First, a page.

Electronic oscillations in graphene could make a tabletop -- or even handheld -- source of X-rays a reality.
Since their discovery in 1895, X-rays have led to significant advances in science, medicine and industry. From probing distant galaxies to screening at airport security and facilitating medical diagnosis, they have allowed us to look beyond the surface and see what lies beneath.
Now, a collaboration between the A*STAR Singapore Institute of Manufacturing Technology (SIMTech) and the Massachusetts Institute of Technology (MIT) in the US has proposed a versatile, directional X-ray source that could fit on a laboratory bench and is based on the intriguing two-dimensional material graphene.
X-rays are high-frequency electromagnetic waves that can be generated using X-ray tube technology or from huge sources like synchrotrons and kilometrelong free electron lasers.
But X-ray tube sources, popularly used in medical diagnostics, emit radiation in all directions, wasting a significant amount of the generated X-rays. They are also not 'tunable', meaning that a different X-ray source must be installed in a diagnostic device for each desired wavelength.
Kilometre-long free electron lasers, on the other hand, can produce intense, tunable X-rays by accelerating free electrons to extremely high energies and then causing them to 'wiggle' using magnets. But these enormous X-ray sources only exist in a few places in the world and are housed in very large, expensive facilities.
An X-ray source that is both small and powerful has been much sought after for some time.
To this end, the team of SIMTech-MIT researchers employed graphene, a oneatom-thick sheet of carbon atoms, which, among other things, can support plasmons: collections of electronic oscillations that can be used to confine and manipulate light on scales of around ten nanometres.
The team first developed a robust simulation tool that models the exact physics of electrons interacting with a plasmon field sustained on a graphene sheet deposited on a piece of 'dielectric', or insulating, material. By performing numerical simulations, the team showed that this set-up induces a 'wiggling' motion in electrons fired through the graphene plasmons, causing the electrons to produce high-frequency X-ray radiation. The simulations agreed with the analytical theory developed by the team to explain how electrons and plasmons interact to produce X-rays.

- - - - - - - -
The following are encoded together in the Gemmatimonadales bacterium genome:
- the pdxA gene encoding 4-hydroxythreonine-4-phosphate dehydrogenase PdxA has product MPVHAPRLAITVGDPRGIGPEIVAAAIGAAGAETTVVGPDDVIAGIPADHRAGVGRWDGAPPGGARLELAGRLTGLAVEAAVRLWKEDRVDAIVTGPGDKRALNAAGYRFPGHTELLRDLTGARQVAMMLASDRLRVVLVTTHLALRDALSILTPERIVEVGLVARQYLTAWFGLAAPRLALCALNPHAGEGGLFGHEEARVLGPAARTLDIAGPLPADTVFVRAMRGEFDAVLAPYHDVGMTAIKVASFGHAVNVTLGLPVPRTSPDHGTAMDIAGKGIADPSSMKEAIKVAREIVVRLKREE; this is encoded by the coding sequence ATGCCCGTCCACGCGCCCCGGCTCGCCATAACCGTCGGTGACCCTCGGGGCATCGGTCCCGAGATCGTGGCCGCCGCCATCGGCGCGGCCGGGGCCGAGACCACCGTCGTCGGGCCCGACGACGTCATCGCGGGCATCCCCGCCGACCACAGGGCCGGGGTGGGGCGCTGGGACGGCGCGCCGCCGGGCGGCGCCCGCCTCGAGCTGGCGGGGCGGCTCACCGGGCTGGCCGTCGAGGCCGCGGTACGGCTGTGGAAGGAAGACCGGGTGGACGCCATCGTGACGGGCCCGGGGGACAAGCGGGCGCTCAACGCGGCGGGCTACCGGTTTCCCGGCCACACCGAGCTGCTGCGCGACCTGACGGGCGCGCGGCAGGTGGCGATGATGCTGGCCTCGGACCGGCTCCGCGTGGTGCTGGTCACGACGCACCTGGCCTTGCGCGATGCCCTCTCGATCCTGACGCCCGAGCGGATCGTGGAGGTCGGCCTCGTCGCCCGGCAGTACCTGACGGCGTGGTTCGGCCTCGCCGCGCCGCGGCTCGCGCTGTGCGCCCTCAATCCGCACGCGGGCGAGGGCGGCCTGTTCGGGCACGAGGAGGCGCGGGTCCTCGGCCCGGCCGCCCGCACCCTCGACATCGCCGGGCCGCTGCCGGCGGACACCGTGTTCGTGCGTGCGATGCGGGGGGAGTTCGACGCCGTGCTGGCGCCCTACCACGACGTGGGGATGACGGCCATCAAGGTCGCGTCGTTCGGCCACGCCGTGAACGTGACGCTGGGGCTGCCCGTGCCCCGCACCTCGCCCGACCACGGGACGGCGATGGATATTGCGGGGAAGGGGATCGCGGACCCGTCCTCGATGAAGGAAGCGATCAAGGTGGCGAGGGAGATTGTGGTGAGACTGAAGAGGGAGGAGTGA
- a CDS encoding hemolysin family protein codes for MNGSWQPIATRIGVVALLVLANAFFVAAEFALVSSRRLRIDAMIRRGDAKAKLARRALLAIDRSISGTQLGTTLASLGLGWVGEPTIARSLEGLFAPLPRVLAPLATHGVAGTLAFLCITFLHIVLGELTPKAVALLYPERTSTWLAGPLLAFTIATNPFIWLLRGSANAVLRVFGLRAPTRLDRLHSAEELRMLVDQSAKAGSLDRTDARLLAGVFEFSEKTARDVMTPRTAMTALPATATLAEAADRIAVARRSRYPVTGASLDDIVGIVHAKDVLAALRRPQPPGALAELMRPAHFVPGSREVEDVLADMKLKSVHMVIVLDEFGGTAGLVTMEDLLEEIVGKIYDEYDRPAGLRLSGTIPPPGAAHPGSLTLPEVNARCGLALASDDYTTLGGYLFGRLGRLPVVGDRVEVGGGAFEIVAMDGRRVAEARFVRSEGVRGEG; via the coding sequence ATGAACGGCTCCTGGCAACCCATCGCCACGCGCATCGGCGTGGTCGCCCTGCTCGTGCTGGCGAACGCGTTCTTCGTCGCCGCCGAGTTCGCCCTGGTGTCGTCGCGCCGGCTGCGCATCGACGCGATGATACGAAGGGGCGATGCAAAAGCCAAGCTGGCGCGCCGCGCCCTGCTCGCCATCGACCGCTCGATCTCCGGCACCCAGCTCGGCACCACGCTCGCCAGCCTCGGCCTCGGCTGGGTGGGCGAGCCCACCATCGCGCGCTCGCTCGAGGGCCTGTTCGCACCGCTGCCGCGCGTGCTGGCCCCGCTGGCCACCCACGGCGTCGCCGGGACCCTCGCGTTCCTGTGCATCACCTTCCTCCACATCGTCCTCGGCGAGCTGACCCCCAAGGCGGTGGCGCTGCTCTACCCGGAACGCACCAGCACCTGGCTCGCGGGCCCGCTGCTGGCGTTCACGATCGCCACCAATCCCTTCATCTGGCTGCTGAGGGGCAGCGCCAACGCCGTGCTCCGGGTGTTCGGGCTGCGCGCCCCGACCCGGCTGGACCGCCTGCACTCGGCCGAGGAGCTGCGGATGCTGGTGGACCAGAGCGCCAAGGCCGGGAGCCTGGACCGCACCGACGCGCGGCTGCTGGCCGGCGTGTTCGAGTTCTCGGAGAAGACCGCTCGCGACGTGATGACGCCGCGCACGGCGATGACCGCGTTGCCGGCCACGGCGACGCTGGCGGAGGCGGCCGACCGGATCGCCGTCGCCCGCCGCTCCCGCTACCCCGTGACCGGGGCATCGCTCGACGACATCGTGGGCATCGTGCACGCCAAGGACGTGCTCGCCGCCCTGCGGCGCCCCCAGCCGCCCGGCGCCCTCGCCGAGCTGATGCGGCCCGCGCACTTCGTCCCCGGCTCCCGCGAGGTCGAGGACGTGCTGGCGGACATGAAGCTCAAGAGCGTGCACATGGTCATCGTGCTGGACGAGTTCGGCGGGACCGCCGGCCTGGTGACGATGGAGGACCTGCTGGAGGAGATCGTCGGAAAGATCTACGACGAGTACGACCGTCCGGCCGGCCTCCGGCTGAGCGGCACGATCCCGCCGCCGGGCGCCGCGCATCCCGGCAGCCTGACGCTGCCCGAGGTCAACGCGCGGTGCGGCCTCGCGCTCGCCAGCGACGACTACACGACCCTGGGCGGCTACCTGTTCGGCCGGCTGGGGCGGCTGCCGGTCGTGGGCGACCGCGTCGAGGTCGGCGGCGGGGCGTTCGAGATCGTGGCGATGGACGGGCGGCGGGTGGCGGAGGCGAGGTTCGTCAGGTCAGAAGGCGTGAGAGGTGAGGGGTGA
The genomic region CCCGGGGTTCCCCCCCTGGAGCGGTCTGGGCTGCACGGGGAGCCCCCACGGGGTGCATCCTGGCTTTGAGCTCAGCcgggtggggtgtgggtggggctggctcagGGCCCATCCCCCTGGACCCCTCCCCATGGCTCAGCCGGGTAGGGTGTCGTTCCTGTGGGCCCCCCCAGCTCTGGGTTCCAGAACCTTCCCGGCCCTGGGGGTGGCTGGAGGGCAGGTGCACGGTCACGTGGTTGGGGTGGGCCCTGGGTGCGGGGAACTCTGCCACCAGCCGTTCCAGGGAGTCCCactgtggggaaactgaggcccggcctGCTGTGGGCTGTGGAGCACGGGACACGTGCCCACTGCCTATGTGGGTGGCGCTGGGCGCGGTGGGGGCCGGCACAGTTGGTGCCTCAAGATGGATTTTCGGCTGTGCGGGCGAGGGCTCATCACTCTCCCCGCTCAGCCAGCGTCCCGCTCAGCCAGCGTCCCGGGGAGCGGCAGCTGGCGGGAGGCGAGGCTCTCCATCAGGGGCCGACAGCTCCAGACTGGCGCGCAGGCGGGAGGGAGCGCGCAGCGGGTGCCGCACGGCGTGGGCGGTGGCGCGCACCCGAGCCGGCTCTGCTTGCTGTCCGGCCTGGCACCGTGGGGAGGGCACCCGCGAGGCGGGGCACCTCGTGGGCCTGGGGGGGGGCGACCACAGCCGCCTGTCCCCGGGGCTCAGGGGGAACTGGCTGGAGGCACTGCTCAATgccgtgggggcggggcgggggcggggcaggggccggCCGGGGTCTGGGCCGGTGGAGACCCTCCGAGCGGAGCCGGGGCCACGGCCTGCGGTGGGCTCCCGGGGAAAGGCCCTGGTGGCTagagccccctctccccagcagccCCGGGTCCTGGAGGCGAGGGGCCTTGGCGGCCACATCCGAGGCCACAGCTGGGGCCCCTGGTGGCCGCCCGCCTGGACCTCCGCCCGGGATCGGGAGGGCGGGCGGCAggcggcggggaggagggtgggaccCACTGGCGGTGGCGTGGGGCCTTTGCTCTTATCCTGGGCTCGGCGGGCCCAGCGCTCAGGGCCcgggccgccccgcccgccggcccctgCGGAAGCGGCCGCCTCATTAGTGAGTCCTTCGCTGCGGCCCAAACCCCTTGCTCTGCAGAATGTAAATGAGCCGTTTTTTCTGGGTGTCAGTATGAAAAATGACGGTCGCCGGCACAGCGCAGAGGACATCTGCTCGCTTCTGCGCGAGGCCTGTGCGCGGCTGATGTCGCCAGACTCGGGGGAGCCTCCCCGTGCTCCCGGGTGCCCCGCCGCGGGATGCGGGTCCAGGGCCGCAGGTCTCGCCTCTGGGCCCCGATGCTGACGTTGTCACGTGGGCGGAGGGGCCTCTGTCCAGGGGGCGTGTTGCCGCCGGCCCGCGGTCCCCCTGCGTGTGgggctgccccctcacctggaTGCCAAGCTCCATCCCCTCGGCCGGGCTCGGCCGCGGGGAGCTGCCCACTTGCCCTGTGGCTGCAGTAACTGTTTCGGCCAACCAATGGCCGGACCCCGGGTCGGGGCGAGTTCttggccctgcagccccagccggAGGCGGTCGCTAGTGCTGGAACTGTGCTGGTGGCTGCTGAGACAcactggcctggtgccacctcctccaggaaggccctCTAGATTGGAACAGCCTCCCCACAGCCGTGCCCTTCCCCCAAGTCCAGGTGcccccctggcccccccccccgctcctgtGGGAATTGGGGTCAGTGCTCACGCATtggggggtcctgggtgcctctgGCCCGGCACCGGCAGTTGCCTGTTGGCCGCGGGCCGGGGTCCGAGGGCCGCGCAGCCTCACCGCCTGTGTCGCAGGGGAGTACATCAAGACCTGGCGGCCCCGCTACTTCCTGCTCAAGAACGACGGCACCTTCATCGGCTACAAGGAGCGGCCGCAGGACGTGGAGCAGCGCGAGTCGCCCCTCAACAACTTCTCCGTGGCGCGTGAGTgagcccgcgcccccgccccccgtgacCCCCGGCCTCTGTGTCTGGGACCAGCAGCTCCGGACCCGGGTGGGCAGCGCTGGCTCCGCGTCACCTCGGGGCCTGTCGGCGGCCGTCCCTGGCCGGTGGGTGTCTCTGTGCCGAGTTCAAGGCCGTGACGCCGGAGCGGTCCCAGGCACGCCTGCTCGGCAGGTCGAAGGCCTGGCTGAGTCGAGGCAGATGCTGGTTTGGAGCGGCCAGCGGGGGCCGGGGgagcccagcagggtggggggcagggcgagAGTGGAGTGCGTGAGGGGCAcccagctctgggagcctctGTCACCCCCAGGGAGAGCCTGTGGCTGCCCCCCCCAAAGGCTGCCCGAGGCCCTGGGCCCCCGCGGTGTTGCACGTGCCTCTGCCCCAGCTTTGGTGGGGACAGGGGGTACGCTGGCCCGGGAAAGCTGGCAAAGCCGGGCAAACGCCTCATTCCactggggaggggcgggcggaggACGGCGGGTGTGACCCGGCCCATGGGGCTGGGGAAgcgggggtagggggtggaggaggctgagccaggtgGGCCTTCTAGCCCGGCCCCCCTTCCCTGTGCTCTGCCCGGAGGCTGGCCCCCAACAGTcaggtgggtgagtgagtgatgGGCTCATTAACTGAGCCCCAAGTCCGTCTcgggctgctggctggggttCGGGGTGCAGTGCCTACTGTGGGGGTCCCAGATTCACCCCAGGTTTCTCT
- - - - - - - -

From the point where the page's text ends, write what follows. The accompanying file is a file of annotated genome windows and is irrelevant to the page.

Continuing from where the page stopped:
One standout characteristic of such a source will be its 'pointability', which will increase efficiency and hence reduce costs by ensuring that all the generated radiation goes where it's intended. This will make the source promising for medical treatments as it could be used to target tumours more precisely and hence minimize damage to surrounding organs and cells.
Perhaps most attractive will be the source's versatility. The output radiation frequency can be tuned in real time from longer infrared rays to shorter X-rays by modifying various elements of the source, such as the speed of the electrons, the frequency of the graphene plasmons and the conductivity of the graphene.
This flexible, compact source is promising as a cost-effective alternative to the high-intensity beams used for fundamental scientific and biomedical research. "Although there is a long way to go to actual realization, this is a very exciting research direction," says Liang Jie Wong from SIMTech. "Developing an intense X-ray source that can fit on a table or be held in one's hand would potentially revolutionize many areas of science and technology."
The team next plans to experimentally verify their concept with proof-of-principle trials.
Materials provided by The Agency for Science, Technology and Research (A*STAR). Note: Content may be edited for style and length.
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